Unfortunately, where about 48 per cent of Sub-Saharan African countries have a language that is spoken by over 50 per cent of the population as a mother tongue, only between 10 and 15 per cent of the population in most African countries are fluent in metropolitan colonial languages. These are the languages that dominate the education systems, effectively establishing intellectual dictatorship of a minority elitist group.

Moreover, early education in local languages may be a good thing, but it is also likely to be opposed by the same people it is expected to benefit. In most African countries, parents and teachers in rural areas regard foreign languages as key to success.

Decades and even centuries of marginalisation have created deep-rooted prejudice in the minds of many Africans towards their own languages. "Many people have come to accept that ‘real’ education can only be obtained in a world language such as English," says Ayo Bamgbose, a professor of African languages at University of Ibadan.

Bamgbose who is a key member of the team that drafted the position paper that was discussed at Ouagadougou argues the negative attitude towards indigenous African languages rests on the idea of the superiority of colonial languages and cultures.

African languages are perceived as carriers of primitive idioms with communicative value only to illiterate hunters and gatherers, farmers and pastoralists.

Improve quality

Amid efforts to improve quality of education in Sub-Saharan Africa, the conference urged the Academy of African Languages which is a specialised affiliate of the African Union to sensitise governments on the importance of local languages. According to Unesco, Africa is the only continent in the world where children go to school and are forced to speak a language that is completely different from that of their families.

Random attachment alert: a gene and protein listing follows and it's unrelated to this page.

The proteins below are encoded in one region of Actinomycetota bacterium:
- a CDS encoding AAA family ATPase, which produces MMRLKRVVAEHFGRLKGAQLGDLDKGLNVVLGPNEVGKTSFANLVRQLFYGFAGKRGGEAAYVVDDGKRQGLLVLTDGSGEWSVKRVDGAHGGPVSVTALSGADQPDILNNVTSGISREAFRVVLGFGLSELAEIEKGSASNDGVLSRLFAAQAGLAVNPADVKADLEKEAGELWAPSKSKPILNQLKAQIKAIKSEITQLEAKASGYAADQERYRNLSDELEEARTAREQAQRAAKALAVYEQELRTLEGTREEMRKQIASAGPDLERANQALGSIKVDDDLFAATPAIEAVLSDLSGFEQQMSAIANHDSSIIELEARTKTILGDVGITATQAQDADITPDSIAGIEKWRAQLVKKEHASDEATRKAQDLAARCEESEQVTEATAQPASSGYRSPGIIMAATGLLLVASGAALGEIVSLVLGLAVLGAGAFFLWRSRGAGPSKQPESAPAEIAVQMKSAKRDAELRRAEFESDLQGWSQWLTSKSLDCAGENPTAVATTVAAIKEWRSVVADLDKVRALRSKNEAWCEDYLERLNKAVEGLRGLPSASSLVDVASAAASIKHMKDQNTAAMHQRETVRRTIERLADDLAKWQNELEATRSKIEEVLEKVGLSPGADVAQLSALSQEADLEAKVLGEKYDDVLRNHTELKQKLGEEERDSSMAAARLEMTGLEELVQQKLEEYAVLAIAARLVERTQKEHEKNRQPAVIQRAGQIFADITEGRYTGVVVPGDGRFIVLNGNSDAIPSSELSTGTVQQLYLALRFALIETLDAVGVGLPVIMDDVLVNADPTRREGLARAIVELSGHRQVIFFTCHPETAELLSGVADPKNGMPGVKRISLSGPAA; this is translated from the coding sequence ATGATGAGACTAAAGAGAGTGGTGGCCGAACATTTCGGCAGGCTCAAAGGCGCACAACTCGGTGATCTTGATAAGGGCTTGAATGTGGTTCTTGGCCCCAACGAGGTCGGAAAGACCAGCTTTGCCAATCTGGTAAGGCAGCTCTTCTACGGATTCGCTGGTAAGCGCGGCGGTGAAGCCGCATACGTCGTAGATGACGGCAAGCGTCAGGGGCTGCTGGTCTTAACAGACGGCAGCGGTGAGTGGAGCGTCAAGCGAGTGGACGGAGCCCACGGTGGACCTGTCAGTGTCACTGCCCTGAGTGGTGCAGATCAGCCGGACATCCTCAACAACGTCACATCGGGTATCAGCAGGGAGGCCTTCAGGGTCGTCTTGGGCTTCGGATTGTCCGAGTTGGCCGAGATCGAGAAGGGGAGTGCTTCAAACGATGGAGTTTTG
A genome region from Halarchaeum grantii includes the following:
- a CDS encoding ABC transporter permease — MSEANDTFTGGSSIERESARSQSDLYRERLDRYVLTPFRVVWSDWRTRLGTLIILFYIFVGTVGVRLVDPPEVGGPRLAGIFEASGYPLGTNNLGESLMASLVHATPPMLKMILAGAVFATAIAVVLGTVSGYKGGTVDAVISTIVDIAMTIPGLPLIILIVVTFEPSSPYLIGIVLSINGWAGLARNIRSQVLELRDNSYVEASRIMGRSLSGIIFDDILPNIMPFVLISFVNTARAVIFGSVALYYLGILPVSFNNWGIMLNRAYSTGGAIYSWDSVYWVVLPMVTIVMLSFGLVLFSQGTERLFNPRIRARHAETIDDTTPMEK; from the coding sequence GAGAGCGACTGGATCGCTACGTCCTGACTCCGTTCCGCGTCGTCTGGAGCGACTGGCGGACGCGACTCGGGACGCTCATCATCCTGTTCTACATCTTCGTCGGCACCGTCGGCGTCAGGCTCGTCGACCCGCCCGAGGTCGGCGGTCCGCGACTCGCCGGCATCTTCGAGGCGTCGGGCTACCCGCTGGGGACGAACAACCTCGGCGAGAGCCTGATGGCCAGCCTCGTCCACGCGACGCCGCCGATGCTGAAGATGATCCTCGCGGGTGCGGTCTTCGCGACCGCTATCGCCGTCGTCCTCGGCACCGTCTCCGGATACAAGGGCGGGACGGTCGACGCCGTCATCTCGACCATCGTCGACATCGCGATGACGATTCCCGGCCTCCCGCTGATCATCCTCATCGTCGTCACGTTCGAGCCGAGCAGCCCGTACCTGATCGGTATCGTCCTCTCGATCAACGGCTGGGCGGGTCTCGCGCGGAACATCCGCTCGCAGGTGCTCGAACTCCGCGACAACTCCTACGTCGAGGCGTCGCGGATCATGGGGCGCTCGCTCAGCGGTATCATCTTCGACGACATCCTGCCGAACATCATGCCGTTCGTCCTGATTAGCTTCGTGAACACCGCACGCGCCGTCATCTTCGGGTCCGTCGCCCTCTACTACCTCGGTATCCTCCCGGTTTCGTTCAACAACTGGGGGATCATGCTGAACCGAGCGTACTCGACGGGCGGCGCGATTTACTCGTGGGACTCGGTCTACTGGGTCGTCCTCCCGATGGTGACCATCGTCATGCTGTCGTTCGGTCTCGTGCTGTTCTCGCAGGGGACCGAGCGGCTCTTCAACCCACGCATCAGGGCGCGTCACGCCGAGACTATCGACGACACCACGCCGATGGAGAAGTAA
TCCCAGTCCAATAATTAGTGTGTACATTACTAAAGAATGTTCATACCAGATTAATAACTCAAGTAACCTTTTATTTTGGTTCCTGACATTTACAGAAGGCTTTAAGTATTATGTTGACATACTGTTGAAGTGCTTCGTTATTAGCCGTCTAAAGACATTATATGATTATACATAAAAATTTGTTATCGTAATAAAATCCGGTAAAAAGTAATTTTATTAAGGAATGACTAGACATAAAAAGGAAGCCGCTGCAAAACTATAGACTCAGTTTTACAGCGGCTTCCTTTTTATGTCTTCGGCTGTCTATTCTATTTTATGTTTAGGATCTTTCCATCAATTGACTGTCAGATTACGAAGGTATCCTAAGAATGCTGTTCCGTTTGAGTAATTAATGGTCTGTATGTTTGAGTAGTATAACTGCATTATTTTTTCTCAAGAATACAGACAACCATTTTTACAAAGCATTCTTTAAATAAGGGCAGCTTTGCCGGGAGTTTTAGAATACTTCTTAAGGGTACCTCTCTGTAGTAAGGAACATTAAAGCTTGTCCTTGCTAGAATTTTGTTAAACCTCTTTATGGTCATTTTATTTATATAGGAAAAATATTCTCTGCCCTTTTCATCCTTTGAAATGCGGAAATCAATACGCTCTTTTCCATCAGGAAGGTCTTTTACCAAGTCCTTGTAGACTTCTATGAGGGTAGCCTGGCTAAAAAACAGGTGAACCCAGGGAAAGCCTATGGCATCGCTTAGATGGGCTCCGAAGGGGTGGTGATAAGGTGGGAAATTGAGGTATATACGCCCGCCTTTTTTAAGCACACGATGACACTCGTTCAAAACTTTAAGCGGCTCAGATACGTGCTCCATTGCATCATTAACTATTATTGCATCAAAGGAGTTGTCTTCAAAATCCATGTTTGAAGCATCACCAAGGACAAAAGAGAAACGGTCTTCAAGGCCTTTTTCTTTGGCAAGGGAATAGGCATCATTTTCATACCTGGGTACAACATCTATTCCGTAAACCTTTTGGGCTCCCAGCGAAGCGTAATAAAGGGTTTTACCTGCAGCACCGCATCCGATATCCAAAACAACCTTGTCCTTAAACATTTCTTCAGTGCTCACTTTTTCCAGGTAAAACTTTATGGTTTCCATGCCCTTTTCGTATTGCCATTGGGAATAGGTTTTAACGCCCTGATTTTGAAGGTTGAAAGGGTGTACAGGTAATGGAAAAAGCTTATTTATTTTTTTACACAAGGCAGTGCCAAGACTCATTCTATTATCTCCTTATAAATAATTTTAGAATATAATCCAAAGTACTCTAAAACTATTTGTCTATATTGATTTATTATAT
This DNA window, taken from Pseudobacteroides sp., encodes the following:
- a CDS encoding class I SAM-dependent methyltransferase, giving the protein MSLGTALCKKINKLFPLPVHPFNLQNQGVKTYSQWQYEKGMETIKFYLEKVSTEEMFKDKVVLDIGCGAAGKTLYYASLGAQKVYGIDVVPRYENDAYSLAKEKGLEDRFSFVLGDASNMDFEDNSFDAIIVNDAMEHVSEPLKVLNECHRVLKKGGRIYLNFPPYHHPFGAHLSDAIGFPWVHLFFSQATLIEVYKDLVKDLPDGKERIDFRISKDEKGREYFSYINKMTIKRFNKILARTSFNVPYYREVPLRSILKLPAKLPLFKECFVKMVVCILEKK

For instance, recently when Ghana entered the Trends in International Mathematics and Science Study (TIMSS), it emerged at the bottom of the ranking index out of 59 participating countries. Botswana and South Africa were other countries that performed poorly, but they were also the countries whose pupils did those tests in foreign language. The issue is that many African children are confronted with foreign languages as they enter school and some never develop adequate literacy skills even after six and seven years of schooling. To survive harsh punishment from inept teachers, such children learn to obey and to keep quiet and never answer questions. Eventually, many children sink into apathy and become indifferent and finally drop out of school.

The vital role of African languages goes beyond their presence in classrooms. According to Dr Anthony Aristar, professor of linguistics at Eastern Michigan University, a language is not just words and grammar. "It is a web and a network that binds together people who speak the language," says Aristar.

As education experts reflect on language usage in schools, they have also to contend with the issue of survival and preservation of local languages. At risk are those languages that have not been reduced into writing. Unesco predicts in the next 100 years, over 90 percent of African languages will become extinct.